Self-interest rules in China's stance on Ukraine crisis
In logic, there are paradoxes, weird statements that are false if true, and true if false.
China seems to be facing the diplomatic equivalent of a logical paradox over the crisis in Ukraine. A cornerstone of its diplomacy has been its much advertised principle of non-interference in other countries' affairs. So what should it do about Russia?
If it criticises Russia over its effective annexation of Crimea, it is, by its own standards, interfering in Moscow's affairs. But if it doesn't, it is allowing Russia to interfere with another sovereign state, an obvious violation of Beijing's own non-interference principle. The Economist, in its latest issue, picks up the latter criticism, that is, Beijing's failure to follow the Western lead to round on Russia. The article's writer accuses China of breaching its own diplomatic principle, of being hypocritical as well as guilty of double standards. He stops short of accusing Beijing of committing all the seven deadly sins.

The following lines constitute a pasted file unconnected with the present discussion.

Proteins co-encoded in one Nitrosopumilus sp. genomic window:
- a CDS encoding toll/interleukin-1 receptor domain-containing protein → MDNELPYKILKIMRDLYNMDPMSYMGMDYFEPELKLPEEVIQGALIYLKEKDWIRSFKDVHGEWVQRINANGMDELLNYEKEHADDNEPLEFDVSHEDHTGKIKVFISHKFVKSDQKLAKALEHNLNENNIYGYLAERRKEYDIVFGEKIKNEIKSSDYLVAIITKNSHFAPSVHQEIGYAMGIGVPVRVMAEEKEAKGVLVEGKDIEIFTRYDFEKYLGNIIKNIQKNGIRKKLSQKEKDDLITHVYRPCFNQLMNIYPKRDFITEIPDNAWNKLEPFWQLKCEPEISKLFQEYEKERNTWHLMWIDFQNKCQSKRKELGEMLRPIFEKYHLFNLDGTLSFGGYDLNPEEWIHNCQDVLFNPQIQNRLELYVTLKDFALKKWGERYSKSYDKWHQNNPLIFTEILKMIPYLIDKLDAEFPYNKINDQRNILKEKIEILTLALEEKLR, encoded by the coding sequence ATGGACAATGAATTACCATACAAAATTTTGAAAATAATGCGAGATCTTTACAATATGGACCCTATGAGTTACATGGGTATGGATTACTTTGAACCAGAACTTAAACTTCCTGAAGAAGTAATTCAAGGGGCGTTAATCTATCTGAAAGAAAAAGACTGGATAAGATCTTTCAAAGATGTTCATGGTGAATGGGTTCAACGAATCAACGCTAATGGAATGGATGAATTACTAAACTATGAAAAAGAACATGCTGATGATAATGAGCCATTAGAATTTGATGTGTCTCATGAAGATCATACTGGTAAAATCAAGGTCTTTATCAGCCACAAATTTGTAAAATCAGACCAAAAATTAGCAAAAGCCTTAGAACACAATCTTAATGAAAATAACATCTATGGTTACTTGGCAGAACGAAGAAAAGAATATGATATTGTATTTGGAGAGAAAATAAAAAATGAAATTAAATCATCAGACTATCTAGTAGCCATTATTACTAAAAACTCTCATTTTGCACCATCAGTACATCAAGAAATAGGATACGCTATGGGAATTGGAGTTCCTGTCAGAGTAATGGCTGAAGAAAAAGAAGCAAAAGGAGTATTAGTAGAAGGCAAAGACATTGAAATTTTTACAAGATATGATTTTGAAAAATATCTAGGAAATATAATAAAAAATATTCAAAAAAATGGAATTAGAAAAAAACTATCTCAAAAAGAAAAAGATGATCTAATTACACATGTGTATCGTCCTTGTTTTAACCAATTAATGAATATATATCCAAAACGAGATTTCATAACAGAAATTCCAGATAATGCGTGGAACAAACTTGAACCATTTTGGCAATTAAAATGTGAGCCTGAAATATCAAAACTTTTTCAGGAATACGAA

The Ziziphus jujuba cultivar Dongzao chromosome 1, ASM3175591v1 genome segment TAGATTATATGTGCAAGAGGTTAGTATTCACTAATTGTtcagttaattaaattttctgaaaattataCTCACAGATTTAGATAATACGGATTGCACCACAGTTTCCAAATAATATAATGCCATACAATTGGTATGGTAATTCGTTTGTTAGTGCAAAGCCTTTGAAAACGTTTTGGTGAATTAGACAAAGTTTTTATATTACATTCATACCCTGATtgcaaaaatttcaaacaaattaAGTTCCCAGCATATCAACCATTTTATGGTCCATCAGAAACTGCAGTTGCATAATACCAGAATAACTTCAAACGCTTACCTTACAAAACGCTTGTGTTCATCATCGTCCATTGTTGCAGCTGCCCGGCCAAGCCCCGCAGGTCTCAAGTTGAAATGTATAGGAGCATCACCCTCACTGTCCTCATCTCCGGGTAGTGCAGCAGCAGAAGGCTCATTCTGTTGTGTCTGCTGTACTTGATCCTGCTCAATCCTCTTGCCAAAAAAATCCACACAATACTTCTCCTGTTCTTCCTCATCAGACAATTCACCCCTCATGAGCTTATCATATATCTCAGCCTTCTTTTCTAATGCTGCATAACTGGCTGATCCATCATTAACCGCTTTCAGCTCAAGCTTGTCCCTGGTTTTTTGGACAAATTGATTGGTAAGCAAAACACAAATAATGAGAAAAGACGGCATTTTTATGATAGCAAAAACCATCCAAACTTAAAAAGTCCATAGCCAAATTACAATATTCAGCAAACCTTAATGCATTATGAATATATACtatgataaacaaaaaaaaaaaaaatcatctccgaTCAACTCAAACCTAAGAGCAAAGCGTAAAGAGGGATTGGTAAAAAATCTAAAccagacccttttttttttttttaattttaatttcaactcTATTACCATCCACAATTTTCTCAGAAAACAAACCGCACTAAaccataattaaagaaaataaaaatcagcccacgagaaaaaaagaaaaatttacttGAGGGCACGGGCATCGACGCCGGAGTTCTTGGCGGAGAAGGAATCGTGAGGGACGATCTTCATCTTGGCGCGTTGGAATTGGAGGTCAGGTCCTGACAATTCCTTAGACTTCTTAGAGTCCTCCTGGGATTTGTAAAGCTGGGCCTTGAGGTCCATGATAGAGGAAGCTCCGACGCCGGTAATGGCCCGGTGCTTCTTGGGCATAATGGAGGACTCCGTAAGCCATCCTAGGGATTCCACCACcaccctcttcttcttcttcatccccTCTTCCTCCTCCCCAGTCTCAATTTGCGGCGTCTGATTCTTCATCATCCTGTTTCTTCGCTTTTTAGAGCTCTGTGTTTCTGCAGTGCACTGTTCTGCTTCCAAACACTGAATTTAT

So for China, it's damned if you do and damned if you don't. Or, is it? If China is to be accused of moral inconsistency one way or another, it naturally picks the option that best fits its own national interests. Right now, it's clear Ukraine is not its fight. Why join the West and its furious condemnations when Russia is, if not a formal ally, often a convenient and friendly counterweight to Western powers?
China is doing pretty much what other Asian countries such as Japan and India are doing over Ukraine. They are not supportive of Russia, but neither are they overly critical. China abstained rather than vote against a UN resolution condemning Crimea's referendum, engineered by Moscow, to rejoin Russia. Meanwhile India has said it realises Russia has legitimate interests in Crimea. Japan wants to avoid tougher sanctions against Russia. From the first rallies against ousted president Viktor Yanukovych, Ukraine's future has been a proxy fight between Russia and the European Union plus the US; it remains so today.
From the paradoxes, we know even in pure logic, there are no absolutes. In the real world, countries do what they do to further their interests. Beijing is just far less skilful than the West in dressing up self-interest in pious moral absolutes.